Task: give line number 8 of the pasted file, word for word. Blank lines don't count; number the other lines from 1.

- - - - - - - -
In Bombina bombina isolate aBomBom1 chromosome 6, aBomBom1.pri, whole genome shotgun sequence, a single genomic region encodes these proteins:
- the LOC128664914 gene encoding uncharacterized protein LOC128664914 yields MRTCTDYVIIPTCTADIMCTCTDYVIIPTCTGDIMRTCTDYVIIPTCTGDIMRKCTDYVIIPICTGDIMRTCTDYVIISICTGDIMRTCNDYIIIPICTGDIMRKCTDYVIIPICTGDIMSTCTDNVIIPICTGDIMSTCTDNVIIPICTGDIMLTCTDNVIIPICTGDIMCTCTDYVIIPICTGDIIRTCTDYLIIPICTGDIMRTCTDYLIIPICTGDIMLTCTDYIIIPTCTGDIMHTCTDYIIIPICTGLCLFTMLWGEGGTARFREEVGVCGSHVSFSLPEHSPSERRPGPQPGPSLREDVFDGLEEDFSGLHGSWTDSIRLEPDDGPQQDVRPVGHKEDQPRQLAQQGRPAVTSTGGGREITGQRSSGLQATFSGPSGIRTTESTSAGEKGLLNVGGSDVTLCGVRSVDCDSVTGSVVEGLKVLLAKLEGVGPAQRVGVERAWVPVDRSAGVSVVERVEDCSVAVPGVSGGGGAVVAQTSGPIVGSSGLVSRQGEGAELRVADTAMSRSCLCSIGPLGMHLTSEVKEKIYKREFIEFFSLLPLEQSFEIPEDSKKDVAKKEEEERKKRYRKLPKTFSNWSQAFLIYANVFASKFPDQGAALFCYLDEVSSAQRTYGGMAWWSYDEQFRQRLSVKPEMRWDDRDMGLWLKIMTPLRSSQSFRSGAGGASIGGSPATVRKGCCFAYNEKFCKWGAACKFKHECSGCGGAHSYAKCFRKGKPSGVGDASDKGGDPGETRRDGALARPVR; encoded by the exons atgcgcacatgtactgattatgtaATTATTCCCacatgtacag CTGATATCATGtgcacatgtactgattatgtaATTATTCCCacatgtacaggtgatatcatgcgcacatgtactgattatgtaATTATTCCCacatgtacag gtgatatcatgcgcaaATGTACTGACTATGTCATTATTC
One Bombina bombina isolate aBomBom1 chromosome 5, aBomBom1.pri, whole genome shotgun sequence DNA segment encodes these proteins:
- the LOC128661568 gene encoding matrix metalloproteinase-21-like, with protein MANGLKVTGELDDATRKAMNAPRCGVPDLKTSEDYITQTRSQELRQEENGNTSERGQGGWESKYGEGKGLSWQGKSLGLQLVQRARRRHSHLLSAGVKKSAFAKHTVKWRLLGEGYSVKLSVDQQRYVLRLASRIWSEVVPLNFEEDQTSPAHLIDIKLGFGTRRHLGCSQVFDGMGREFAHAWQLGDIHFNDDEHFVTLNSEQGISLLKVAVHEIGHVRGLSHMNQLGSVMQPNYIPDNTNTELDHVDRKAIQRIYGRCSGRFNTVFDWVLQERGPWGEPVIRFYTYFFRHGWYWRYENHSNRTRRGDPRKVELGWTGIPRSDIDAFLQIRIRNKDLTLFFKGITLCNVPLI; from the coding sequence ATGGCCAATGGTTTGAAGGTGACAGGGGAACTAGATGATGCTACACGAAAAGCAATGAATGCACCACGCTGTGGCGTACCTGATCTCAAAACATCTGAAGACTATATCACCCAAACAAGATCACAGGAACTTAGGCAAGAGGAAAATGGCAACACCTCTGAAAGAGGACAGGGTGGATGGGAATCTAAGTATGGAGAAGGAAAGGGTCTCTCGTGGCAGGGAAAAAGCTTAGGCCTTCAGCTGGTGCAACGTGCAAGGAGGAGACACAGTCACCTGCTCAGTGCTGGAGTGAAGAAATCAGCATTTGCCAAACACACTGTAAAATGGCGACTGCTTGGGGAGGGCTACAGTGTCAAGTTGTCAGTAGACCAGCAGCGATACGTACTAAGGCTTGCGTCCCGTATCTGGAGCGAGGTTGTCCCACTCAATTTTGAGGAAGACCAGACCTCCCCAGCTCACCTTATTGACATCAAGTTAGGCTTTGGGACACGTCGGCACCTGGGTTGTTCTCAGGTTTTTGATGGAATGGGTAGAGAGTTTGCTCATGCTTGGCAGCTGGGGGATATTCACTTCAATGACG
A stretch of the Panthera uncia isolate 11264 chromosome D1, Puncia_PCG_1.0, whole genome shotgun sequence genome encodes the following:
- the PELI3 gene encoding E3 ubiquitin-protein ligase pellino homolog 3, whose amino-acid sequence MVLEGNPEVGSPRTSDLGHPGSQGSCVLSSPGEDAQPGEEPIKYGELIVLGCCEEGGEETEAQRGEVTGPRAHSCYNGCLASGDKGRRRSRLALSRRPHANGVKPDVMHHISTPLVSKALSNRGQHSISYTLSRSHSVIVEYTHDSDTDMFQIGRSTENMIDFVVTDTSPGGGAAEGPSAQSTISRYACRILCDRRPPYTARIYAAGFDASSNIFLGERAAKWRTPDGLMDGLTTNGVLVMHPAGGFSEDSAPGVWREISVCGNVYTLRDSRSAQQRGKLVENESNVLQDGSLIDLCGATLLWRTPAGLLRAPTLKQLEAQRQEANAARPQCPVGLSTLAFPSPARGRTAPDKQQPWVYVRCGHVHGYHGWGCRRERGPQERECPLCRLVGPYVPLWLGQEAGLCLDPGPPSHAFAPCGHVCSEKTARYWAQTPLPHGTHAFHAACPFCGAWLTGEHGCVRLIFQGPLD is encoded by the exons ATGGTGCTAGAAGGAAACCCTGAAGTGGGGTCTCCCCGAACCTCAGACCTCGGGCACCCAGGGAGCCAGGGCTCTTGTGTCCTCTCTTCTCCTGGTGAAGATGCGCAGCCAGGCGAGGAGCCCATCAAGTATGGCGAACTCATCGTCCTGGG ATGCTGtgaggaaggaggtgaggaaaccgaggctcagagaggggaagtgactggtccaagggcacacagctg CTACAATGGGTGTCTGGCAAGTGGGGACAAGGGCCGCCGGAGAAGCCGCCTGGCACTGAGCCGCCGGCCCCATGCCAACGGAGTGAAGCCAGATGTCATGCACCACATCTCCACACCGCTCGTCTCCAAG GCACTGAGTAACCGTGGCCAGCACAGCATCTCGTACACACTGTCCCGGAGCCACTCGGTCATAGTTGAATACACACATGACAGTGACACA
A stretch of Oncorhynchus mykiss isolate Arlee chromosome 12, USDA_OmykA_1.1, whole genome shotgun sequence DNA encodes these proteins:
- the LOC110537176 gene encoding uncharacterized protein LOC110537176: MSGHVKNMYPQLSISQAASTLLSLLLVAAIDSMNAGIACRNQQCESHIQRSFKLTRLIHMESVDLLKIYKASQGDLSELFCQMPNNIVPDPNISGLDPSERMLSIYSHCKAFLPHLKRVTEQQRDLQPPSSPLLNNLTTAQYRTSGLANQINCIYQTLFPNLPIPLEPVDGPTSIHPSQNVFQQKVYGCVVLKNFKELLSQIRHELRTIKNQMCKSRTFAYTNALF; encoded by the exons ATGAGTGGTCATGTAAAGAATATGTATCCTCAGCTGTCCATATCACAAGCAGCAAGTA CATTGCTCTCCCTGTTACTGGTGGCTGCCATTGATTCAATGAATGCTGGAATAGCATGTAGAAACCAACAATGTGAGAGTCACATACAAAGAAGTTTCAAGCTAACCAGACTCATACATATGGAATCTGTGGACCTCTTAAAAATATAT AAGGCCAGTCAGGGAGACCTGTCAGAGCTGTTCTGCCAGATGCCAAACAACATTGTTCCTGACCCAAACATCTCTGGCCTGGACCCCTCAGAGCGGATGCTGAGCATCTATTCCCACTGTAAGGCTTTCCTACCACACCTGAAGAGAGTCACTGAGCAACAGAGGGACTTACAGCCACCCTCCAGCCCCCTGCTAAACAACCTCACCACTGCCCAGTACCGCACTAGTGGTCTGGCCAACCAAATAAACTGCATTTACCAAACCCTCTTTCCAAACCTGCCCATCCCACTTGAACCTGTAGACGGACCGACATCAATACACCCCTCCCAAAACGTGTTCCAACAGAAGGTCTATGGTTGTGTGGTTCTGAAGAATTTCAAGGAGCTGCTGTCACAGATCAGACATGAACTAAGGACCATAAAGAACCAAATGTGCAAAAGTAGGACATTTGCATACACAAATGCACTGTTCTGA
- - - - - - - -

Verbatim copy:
- the LOC110537176 gene encoding uncharacterized protein LOC110537176: MSGHVKNMYPQLSISQAASTLLSLLLVAAIDSMNAGIACRNQQCESHIQRSFKLTRLIHMESVDLLKIYKASQGDLSELFCQMPNNIVPDPNISGLDPSERMLSIYSHCKAFLPHLKRVTEQQRDLQPPSSPLLNNLTTAQYRTSGLANQINCIYQTLFPNLPIPLEPVDGPTSIHPSQNVFQQKVYGCVVLKNFKELLSQIRHELRTIKNQMCKSRTFAYTNALF; encoded by the exons ATGAGTGGTCATGTAAAGAATATGTATCCTCAGCTGTCCATATCACAAGCAGCAAGTA CATTGCTCTCCCTGTTACTGGTGGCTGCCATTGATTCAATGAATGCTGGAATAGCATGTAGAAACCAACAATGTGAGAGTCACATACAAAGAAGTTTCAAGCTAACCAGACTCATACATATGGAATCTGTGGACCTCTTAAAAATATAT AAGGCCAGTCAGGGAGACCTGTCAGAGCTGTTCTGCCAGATGCCAAACAACATTGTTCCTGACCCAAACATCTCTGGCCTGGACCCCTCAGAGCGGATGCTGAGCATCTATTCCCACTGTAAGGCTTTCCTACCACACCTGAAGAGAGTCACTGAGCAACAGAGGGACTTACAGCCACCCTCCAGCCCCCTGCTAAACAACCTCACCACTGCCCAGTACCGCACTAGTGGTCTGGCCAACCAAATAAACTGCATTTACCAAACCCTCTTTCCAAACCTGCCCATCCCACTTGAACCTGTAGACGGACCGACATCAATACACCCCTCCCAAAACGTGTTCCAACAGAAGGTCTATGGTTGTGTGGTTCTGAAGAATTTCAAGGAGCTGCTGTCACAGATCAGACATGAACTAAGGACCATAAAGAACCAAATGTGCAAAAGTAGGACATTTGCATACACAAATGCACTGTTCTGA